How are the chairman and managing director chosen and does a company have to have them?
It is sometimes thought that the members choose the managing director and chairman. This is not the case, though it does sometimes happen in practice. In theory, at least, and subject to the articles, the members choose the directors, then the directors themselves choose the managing director and chairman.
A company can only have a managing director if the articles permit it. They usually do and Reg. 84 of Table A specifically provides for it. The precise role and powers of the managing director are a matter for the board as a whole. Occasionally a board will decide to have two or more joint managing directors. Similarly the appointment of chairman depends on the articles. Reg. 91 of Table A states 'The directors may appoint one of their number to be chairman of the board of directors and may at any time remove him from that office.' The new model articles have the same effect.
It is not compulsory for a company to have a managing director or chairman, though most do. Sometimes the roles are combined, though this is frowned upon by the Combined Code, which is for the guidance of listed companies. Some directors operate with equal powers, generally in small companies where all the directors know each other well (and are perhaps related) and trust each other fully. Some directors prefer to operate without a chairman (and therefore without a casting vote), instead operating on a consensual basis. Some boards operate by rotating the chairman for each meeting or by each director holding the position for one month in turn, or some such arrangement.
Does a managing director have any extra powers recognized by law?
In general, the managing director's powers are those given to him by the board. The precise arrangements may vary from company to company and case to case. There is just one power recognized by case law: a managing director has implied authority to bind the company in all contracts made in the ordinary course of business.
How can I find out if a particular person is banned from being a company director?
A register of disqualification orders is maintained by BIS. It can be viewed at Companies House and can be accessed on-line.
In practice how does a company operate as a director of another company?
Its directors exercise the powers. They come to collective decisions about what the company will do, or they make a collective decision that one of their number will act for them. One director represents the company at board meetings and votes. Any formal signatures (such as attesting the use of the company seal) are made by a director and stated to be made on behalf of the company.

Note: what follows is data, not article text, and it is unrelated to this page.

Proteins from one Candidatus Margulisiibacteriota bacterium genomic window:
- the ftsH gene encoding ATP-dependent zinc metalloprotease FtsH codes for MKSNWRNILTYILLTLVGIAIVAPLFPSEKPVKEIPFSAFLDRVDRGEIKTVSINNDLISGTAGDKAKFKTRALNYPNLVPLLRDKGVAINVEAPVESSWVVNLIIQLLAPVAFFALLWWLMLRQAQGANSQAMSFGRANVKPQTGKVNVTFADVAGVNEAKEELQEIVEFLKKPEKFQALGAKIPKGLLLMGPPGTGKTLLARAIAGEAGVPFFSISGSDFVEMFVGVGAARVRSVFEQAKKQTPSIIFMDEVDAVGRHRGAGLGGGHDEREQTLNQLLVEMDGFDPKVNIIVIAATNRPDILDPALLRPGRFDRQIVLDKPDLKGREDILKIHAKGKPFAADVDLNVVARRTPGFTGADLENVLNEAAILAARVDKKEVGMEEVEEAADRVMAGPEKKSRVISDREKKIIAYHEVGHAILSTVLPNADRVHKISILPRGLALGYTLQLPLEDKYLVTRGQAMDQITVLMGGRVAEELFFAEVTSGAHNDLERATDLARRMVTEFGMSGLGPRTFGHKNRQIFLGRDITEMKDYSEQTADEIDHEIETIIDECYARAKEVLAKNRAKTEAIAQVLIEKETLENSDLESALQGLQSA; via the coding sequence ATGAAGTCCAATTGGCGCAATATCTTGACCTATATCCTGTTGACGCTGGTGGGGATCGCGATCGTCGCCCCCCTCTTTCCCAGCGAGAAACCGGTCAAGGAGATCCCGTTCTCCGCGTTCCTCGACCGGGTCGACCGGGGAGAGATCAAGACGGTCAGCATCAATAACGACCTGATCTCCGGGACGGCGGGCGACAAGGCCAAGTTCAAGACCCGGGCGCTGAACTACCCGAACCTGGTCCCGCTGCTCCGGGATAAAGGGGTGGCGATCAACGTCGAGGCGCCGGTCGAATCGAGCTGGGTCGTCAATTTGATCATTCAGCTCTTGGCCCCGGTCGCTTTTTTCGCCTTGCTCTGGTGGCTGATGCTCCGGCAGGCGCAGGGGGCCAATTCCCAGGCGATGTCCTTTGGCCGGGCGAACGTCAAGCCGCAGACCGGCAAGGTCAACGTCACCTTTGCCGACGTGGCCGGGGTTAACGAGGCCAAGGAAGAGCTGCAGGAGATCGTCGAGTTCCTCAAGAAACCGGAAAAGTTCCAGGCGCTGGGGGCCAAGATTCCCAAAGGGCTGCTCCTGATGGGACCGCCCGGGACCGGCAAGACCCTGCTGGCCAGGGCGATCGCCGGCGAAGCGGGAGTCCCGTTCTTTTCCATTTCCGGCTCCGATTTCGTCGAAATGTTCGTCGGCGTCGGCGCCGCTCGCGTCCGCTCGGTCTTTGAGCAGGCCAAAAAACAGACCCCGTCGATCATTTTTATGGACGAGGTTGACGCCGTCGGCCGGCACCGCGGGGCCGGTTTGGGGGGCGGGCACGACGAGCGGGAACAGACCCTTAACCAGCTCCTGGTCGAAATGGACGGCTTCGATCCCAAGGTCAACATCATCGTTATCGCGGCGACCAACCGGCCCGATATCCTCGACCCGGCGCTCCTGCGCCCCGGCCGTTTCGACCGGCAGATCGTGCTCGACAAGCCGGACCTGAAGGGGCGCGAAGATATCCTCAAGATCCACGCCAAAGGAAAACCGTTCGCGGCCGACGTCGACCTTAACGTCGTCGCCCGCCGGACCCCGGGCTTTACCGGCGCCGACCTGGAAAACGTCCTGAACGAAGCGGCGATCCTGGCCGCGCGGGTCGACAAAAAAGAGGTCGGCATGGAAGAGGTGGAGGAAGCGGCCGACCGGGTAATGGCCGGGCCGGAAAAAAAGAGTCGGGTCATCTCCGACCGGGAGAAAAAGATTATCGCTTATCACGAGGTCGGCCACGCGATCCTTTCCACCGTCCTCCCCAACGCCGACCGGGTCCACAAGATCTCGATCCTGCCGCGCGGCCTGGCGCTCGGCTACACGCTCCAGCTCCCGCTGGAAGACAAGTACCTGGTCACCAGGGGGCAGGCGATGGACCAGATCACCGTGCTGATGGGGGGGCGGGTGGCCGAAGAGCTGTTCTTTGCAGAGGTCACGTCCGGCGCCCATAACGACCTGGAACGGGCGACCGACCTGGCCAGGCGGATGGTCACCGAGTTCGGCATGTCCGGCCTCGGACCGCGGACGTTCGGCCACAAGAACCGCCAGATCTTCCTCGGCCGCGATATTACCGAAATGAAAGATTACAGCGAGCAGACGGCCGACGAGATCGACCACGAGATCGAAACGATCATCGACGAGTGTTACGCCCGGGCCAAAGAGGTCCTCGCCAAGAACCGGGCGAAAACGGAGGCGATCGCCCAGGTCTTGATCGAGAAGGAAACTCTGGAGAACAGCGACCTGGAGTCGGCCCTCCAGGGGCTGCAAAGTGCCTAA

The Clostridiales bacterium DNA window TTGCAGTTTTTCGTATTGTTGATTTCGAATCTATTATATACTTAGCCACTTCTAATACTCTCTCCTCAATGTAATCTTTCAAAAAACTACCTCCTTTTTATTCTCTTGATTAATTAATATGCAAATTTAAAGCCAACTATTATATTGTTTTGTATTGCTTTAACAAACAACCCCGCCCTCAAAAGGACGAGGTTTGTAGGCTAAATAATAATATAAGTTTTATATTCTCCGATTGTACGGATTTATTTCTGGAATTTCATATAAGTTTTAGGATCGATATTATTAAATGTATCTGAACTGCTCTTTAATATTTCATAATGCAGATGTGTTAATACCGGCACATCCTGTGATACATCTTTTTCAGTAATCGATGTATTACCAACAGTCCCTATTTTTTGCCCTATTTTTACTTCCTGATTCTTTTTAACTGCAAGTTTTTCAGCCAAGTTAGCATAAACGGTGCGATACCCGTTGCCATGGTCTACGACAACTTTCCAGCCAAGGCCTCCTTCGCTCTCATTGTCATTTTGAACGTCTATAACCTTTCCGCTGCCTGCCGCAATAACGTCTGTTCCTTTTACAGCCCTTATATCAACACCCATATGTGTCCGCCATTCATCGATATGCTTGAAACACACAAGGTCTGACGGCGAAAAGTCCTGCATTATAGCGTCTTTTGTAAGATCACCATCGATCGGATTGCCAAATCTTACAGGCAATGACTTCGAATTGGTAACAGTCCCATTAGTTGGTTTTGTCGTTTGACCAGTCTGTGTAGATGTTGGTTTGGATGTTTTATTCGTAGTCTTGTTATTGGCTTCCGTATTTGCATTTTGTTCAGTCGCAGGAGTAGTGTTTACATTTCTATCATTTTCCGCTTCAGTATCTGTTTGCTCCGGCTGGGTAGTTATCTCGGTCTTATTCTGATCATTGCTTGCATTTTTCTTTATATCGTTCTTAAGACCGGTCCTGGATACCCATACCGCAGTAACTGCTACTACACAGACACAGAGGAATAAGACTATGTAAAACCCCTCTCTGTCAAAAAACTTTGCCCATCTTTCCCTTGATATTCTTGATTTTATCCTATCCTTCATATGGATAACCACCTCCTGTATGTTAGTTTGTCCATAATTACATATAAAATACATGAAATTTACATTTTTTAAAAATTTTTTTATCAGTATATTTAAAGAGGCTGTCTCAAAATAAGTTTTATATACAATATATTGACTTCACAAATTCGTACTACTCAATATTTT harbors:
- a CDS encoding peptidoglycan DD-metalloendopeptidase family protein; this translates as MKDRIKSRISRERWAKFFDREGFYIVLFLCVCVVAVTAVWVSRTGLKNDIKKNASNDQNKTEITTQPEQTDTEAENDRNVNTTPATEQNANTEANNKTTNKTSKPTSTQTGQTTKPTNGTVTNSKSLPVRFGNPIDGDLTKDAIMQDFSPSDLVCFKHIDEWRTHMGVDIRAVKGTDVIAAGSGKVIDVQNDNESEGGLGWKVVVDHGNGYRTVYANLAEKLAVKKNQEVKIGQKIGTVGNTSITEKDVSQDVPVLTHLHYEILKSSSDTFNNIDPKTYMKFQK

Is there a prescribed minimum number of directors and is a sole director permitted?
It is a legal requirement that a public company registered on or after 1st November 1929 has at least two directors and this cannot be overruled by the articles.
A private company can have a sole director if it is permitted by its articles. Table A does not permit it but the new model articles for private companies do. Articles may of course fix any permitted number as the minimum in a public or private company.
Is there a maximum number of directors permitted?
There is no maximum number unless one is imposed by the articles. No maximum number is imposed by Table A or the new model articles.
The number of directors has dropped below the number needed for a quorum. What can be done?
It depends on the articles. Reg. 90 of Table A says that the remaining directors or director may only act for the purpose of filling the vacancies or of calling a general meeting. The general meeting can of course be used for the purpose of the members appointing additional directors. These powers may not be used if there have never been sufficient directors to form a quorum. If there are insufficient directors in the United Kingdom to form a quorum, any member can convene a general meeting. This can be used to appoint new directors and it is a step that can be taken if there are no directors at all.
Article 11 of the new model articles for private companies states (in part):
'(3) If the total number of directors for the time being is less than the quorum required, the directors must not take any decision other than a decision -
to appoint further directors, or
to call a general meeting so as to enable the members to appoint further directors.'
Finally, it should be noted that the court has the power to direct that a general meeting be held.
Are all directors officers of the company?
Yes they are, and this includes any de facto directors and shadow directors. Non-executive directors are in the same position as executive directors. Section 1261 of the Act defines an officer of the company in the following terms: 'in relation to a body corporate, includes a director, a manager, a secretary or, where the affairs of a body are managed by its members, a member'.
Officers of the company have special responsibilities for trying to ensure that the company complies with company law.